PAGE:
Thursday, April 27, 2006

Secrecy for the sake of secrecy

A National Archives audit has found that a controversial CIA reclassification program -- in which previously public documents are reclassified and withdrawn from view -- improperly classified about a third of the records.

Auditors for the Archives who reviewed a representative sample of thousands of formerly public records found that 24 percent were pulled despite being "clearly inappropriate" for reclassification, and another 12 percent were "questionable" as candidates for reclassification.

"In short, more than one of every three documents removed from the open shelves and barred to researchers should not have been tampered with," said Allen Weinstein, the archivist of the United States, who ordered the audit and imposed a moratorium on the reclassification efforts last month.

The effort was also far larger than previously disclosed:

In February, the Archives estimated that about 9,500 records totaling more than 55,000 pages had been withdrawn and reclassified since 1999. The new audit shows the real haul was much larger -- at least 25,515 records were removed by five different agencies, including the CIA, Air Force, Department of Energy, the Federal Emergency Management Agency and the Archives.

But that's not the best part. This is:

Auditors also found that the CIA withdrew a "considerable number" of records it knew should be unclassified "in order to obfuscate" other records it was trying to protect.

Some of the reclassification effort makes sense -- an otherwise innocuous document that contained the name of a still-active CIA agent, for example -- though that raises the question of why they couldn't have simply copied the document, redacted the name and left the copy public.

But much of it was nonsensical and some of it involved information that was merely embarrassing to some person or agency. And classifying nonsensitive records merely to conceal exactly what you are classifying is both indefensible and an open invitation to abuse.

J. William Leonard, who oversees classification efforts at the Archive, puts his finger on the problem:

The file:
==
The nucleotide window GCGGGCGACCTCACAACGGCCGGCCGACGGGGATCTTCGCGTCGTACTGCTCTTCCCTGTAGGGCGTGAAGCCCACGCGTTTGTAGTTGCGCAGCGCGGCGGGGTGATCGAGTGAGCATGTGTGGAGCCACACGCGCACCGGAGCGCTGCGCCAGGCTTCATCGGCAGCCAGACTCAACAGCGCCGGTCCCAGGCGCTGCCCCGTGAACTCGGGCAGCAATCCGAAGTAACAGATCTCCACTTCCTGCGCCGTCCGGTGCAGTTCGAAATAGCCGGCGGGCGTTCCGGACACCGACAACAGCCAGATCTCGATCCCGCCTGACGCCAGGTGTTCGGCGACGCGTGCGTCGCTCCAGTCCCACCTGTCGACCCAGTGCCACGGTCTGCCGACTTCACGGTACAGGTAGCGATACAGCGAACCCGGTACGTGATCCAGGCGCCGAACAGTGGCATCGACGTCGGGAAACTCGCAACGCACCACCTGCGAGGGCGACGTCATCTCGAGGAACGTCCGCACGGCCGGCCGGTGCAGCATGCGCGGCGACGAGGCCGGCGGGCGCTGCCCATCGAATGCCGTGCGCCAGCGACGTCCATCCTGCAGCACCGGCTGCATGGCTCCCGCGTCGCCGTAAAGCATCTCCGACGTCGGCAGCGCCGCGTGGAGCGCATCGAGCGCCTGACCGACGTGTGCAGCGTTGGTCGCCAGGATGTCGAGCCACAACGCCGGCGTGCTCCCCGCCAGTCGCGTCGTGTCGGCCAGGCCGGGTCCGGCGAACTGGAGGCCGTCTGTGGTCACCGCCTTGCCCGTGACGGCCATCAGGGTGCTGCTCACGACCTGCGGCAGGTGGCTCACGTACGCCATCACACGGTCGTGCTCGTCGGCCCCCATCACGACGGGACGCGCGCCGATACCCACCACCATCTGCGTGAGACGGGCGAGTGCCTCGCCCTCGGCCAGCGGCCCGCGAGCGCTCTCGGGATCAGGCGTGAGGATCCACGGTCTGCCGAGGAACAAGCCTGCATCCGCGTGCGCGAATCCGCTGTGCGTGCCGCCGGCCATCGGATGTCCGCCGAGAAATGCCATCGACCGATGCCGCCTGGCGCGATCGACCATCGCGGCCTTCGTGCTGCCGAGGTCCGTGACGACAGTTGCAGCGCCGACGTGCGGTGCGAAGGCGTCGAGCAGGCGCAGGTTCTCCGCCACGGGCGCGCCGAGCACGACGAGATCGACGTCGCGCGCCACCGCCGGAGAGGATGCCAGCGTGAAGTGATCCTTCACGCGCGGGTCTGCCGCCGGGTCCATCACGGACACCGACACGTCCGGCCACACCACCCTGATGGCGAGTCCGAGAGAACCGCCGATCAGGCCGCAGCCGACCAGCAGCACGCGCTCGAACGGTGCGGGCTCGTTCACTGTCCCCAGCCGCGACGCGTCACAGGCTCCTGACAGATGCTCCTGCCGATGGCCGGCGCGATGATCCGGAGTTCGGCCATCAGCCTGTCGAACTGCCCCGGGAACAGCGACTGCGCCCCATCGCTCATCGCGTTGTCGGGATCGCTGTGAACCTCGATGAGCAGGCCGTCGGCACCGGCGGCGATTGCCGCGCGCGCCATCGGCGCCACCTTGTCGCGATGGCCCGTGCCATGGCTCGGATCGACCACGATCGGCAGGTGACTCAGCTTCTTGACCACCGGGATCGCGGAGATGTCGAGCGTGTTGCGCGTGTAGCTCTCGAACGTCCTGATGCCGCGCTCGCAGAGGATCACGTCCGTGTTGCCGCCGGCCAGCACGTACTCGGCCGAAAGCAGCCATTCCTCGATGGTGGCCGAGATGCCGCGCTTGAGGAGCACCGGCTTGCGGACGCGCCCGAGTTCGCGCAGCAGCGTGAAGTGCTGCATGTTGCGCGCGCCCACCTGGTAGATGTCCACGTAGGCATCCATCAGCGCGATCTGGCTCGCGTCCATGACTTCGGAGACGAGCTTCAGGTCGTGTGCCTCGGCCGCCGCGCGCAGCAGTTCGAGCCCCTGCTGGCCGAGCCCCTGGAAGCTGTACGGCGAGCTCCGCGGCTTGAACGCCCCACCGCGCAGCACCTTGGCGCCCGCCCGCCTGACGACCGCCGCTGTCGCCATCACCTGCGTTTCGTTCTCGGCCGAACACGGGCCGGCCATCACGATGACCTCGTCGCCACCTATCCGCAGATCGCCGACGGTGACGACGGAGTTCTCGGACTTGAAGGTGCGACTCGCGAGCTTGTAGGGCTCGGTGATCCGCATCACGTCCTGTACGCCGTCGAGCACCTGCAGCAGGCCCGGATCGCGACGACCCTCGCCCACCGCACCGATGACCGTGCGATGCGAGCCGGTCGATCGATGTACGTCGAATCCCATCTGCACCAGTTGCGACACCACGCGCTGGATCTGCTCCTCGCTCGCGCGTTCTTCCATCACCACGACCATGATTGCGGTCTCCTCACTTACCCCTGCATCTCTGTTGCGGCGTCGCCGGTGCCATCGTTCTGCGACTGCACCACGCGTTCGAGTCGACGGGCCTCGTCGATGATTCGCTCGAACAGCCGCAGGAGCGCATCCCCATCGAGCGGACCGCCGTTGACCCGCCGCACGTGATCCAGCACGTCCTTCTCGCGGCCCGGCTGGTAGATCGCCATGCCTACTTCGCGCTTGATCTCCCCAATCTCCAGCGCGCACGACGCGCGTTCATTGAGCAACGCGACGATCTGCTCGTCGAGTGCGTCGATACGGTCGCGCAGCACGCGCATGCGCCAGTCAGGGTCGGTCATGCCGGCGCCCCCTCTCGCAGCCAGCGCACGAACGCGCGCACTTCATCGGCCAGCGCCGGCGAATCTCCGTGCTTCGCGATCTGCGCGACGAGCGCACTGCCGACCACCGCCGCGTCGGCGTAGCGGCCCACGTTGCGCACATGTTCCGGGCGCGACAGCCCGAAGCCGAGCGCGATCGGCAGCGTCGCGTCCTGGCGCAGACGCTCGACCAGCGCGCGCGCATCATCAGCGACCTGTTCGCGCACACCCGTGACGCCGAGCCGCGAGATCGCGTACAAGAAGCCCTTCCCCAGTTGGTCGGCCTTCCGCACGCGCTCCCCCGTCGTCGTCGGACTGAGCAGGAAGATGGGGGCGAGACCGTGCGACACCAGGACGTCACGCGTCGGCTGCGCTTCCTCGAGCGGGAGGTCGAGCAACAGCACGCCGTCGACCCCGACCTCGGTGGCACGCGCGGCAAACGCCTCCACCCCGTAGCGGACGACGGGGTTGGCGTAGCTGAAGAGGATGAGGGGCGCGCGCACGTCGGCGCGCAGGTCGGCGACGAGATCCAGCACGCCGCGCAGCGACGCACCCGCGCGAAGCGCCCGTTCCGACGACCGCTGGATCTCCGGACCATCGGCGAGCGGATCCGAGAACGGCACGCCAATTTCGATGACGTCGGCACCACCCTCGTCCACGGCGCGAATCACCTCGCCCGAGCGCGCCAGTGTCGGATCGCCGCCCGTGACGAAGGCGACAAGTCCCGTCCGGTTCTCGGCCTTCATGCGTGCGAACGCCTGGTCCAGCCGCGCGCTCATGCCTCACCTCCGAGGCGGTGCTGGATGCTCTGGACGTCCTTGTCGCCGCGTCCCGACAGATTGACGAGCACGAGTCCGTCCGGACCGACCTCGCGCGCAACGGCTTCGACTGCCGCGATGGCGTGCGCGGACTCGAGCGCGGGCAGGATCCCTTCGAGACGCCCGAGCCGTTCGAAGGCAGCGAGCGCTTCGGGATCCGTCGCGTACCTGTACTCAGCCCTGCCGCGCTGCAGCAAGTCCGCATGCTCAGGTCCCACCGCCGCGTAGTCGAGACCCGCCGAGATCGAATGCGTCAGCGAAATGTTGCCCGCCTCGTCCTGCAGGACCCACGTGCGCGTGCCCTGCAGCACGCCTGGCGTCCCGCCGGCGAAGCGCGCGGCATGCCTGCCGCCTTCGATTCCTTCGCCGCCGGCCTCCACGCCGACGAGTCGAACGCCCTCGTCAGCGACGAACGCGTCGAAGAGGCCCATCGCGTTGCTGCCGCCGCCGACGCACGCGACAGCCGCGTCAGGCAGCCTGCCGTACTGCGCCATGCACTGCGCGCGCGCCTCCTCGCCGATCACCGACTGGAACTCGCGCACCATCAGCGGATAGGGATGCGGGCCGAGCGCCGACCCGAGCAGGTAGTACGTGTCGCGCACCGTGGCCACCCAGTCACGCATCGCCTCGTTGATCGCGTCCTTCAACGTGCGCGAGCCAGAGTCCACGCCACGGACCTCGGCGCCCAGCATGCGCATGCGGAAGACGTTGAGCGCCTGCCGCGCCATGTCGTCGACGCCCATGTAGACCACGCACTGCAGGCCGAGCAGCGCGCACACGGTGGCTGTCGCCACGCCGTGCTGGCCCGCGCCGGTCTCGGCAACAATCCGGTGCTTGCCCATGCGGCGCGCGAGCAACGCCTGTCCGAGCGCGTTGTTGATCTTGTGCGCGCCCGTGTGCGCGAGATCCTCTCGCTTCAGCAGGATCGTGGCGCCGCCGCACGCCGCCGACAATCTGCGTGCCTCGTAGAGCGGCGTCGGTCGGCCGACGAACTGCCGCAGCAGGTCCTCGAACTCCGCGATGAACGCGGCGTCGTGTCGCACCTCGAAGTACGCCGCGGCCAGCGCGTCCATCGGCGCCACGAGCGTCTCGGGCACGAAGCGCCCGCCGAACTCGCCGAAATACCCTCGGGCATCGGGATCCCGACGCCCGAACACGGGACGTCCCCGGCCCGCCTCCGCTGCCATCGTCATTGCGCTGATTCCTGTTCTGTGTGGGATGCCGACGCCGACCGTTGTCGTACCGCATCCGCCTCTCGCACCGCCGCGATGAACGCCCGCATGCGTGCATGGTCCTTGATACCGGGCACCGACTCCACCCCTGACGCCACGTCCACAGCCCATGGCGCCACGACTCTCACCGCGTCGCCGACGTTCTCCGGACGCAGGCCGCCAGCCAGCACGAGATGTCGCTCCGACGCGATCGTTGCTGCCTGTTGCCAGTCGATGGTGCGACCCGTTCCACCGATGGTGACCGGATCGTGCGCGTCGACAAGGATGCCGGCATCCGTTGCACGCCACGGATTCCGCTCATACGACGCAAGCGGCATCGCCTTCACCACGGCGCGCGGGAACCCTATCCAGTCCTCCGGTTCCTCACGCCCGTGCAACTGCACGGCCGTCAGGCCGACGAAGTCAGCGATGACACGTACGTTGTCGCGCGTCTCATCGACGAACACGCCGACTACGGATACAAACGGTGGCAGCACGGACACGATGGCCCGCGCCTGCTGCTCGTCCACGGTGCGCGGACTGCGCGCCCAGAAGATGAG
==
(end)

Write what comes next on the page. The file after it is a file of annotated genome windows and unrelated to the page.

"We hold people accountable, and rightfully so, when they engage in unauthorized disclosures of information," said Leonard, who led the audit. "But we also have that affirmative responsibility, each and every one of us, to challenge inappropriate classification decisions. And it's not done. It's simply not done with any degree of regularity in this government."

Exactly. The system is biased toward secrecy, with only weak remedial options. Not only is this corrosive to democracy; it devalues the entire classification system. Knowing that much of what is classified does not deserve to be, it's hard to get worked up when people leak classified information.

Make classification mean something. And the best way to do that is to put an end to stupid abuses of the "top secret" stamp.

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Anonymous Anonymous said...

Smacks to me of "pre-emptive classification"...taking back that 1/3 because it might be politically harmful to those in power sometime in the future.
- Caracarn

4/28/2006 12:08 PM  
Blogger Sean Aqui said...

Sometimes it's not even those in power, but institutional forces: the CIA protecting itself, for example.

And sometimes the logic seems strained. In the previous post that I link to, I listed some of the documents that were reclassified. In one case it was a description of how the British shared intelligence with us during World War II. This was reclassified, apparently, to try to mask the fact that the British share intelligence with us today.

4/28/2006 12:19 PM  

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